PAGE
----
- The Amoeba of Cultural Change, a tool for mapping cultural change strategy and planning for successful diffusion of innovations.
Using the issue of water supply in Silicon Valley as the issue of focus, we worked through the ISIS Pyramid process, building understanding and agreement step-by-step. We played with developing simple maps that linked causes and effects within a system. While the maps were a bit of a mess, they did help identify potential leverage points for intervening in the system.
I also liked AtKisson’s framework, based on the innovation diffusion theory of Everett Rogers, that suggests five aspects that will enhance the likelihood of an idea spreading :
- Relative advantage–is it a better idea than what exists?;
- Complexity–a complex idea is harder to spread;
- Observability–will others see it?;
- Trialability–can others test it first? and
- Compatibility-will it fit into the daily flow?
3. Don’t Spend Too Much Energy on the Reactionaries and Curmudgeons: AtKisson uses the metaphor of an amoeba to reflect the different roles people play within a system and how they affect decisions to adopt, ignore or resist new innovations. Another key tip that is often overlooked in the rush to get things done is to understand the key players within the system you want to impact and be strategic about where to focus your energy.
He has identified a range of roles, including the Innovator, the person who invents a new idea, but is often overly enthusiastic about it; Change Agents, people skilled at repackaging ideas and convincing people to try or adopt them; Transformers, organizational gatekeepers who are interested in new ideas, but selective about which ones they allow past their filters; and Mainstreamers, who tend only to adopt a change when all the incentives line up and when the people around them are all doing the new thing.
Then there are the Controllers. The advice was stay out of their way so they don’t kill an idea too soon! Curmudgeons are pessimistic about change and can zap your energy.
In our simulation, the Iconoclast was so busy loudly complaining about the status quo and the reactionary so effective in opposing the idea, that the change agents and innovators headed off into a corner to work amongst themselves.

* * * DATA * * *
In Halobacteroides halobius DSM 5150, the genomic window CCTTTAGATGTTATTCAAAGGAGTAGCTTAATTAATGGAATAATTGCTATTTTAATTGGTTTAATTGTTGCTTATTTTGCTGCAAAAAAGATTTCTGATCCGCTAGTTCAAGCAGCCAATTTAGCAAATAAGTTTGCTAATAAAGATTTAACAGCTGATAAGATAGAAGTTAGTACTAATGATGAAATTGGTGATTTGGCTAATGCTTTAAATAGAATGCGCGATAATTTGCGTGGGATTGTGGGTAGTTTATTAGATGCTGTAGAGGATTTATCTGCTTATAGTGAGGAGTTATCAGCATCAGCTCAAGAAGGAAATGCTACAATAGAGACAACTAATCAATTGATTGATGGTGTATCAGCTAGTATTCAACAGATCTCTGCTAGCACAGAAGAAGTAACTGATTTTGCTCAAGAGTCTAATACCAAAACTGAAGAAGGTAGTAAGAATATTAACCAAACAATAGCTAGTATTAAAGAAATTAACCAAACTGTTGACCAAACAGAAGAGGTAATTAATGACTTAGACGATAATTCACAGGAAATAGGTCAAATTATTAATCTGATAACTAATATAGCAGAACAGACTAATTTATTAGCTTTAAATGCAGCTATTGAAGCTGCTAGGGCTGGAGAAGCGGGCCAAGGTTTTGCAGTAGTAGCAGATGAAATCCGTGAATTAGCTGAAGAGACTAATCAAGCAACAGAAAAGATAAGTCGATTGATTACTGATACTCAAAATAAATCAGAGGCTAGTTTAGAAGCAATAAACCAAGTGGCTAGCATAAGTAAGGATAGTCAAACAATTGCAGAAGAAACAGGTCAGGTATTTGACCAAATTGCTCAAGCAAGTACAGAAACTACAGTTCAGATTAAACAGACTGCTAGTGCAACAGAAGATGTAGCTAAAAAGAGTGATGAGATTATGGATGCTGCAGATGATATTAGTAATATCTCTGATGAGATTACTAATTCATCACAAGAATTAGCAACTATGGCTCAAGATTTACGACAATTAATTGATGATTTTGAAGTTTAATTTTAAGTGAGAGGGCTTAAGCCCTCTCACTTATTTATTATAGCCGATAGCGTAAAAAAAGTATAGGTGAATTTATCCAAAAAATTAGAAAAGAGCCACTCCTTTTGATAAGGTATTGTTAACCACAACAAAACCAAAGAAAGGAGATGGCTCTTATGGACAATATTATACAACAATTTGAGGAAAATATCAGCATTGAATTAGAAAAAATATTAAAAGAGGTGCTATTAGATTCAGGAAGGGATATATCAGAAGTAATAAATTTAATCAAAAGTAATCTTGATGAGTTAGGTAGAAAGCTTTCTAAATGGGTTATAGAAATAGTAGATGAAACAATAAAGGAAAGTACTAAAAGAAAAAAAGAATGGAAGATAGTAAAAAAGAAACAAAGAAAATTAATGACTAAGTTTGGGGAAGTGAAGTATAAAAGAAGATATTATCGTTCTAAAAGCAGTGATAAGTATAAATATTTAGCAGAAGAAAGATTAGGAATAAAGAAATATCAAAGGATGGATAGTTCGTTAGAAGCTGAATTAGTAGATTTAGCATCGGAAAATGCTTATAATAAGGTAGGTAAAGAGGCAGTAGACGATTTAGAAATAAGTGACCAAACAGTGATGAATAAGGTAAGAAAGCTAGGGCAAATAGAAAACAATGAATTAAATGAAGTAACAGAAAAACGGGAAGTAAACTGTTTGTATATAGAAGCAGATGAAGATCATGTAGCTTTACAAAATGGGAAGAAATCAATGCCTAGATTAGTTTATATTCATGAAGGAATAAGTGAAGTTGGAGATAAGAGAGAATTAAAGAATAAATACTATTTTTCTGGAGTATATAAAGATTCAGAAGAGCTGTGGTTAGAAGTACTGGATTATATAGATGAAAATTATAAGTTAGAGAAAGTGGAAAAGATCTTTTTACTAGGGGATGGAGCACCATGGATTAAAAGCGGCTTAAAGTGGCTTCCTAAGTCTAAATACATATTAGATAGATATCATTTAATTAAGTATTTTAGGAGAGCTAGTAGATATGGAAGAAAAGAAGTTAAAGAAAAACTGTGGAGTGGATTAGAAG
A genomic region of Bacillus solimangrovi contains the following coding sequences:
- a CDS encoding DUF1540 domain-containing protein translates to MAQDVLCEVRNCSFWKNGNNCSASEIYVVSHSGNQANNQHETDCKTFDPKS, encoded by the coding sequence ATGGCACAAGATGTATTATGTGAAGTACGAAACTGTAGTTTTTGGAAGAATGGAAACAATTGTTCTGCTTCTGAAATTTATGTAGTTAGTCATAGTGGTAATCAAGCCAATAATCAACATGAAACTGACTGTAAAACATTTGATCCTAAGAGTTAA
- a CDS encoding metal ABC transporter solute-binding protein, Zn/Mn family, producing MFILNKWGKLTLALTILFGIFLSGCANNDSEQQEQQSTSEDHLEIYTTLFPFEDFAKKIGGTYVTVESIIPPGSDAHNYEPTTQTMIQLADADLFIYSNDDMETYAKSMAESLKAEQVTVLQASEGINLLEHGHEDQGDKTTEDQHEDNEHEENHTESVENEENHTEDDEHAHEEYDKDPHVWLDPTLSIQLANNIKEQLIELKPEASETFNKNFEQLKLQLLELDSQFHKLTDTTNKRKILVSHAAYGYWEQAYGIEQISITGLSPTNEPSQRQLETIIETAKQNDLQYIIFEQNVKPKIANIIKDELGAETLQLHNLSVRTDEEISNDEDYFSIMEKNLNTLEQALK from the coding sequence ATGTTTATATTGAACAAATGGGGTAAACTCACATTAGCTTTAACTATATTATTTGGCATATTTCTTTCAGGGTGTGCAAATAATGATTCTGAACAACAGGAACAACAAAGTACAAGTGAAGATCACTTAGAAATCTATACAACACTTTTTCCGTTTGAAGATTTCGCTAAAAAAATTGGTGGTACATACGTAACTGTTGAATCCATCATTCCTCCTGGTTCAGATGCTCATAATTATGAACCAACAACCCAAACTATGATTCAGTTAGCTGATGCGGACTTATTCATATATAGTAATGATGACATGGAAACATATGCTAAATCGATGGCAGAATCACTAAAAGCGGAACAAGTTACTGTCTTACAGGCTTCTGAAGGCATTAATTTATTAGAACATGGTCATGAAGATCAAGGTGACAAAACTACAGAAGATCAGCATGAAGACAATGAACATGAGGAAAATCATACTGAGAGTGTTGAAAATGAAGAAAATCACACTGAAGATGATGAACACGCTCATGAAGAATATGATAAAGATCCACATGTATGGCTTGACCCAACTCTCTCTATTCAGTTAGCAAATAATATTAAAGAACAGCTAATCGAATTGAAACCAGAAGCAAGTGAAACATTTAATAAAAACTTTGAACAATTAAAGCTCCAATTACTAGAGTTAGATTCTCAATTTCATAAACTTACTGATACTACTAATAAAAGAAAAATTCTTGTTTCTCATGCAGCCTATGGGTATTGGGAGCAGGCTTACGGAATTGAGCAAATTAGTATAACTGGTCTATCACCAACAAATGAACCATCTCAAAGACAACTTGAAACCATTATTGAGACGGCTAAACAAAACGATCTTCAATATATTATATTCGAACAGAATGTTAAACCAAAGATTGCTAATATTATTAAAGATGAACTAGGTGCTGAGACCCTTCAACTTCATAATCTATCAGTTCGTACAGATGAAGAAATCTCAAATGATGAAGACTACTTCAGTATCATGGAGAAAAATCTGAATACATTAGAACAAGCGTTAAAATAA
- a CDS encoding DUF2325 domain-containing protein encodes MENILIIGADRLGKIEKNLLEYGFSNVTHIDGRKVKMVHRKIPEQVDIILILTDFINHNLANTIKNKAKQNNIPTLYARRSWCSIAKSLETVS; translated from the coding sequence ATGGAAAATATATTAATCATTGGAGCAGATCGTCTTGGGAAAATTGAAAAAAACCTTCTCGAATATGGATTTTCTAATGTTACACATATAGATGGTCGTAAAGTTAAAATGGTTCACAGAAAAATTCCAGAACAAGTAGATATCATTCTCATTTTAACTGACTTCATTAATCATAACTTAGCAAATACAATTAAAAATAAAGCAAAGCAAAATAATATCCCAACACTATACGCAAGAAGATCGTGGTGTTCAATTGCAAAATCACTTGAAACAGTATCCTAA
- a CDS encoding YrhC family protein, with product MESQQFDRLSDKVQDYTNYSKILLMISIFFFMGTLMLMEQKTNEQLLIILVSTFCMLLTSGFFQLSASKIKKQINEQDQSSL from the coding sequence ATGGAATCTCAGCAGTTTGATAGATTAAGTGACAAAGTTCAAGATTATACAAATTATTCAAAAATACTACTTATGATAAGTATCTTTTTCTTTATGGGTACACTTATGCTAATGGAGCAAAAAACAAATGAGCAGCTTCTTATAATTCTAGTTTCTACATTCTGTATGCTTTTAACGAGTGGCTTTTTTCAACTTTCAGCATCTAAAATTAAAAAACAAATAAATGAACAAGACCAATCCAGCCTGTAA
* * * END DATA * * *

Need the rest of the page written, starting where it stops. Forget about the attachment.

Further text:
While ignoring the Reactionary and Curmugdeon is a solid strategy, don’t forget to bring others along that eventually will be your allies.
The take home message–a Change Agent needs to create alliances with Innovators and Transformers and avoid the negativity of Crumudgeons, Laggards and Reactionaries (see Chapter 9 of the book for more strategies on the Amoeba). AtKisson concludes Chapter 9 by saying, “Life is too short, and the stakes are too high, to waste time trying to sell ideas to people who oppose them, resist them or kill them–or who will sap a Change Agent’s energy.”
On a final note, check out AtKisson’s recently published a essay called Pushing Reset on Sustainable Development, outlining his thoughts on how to continue accelerating sustainable development in an era of financial collapse.
Deborah Fleischer is president of Green Impact, a strategic environmental consulting practice that helps companies engage employees, strengthen their relationships with stakeholders, develop profitable green initiatives and communicate their successes and challenges. She brings deep expertise in sustainability strategy, stakeholder engagement, program development and written communications. You can follow her occasional tweet @GreenImpact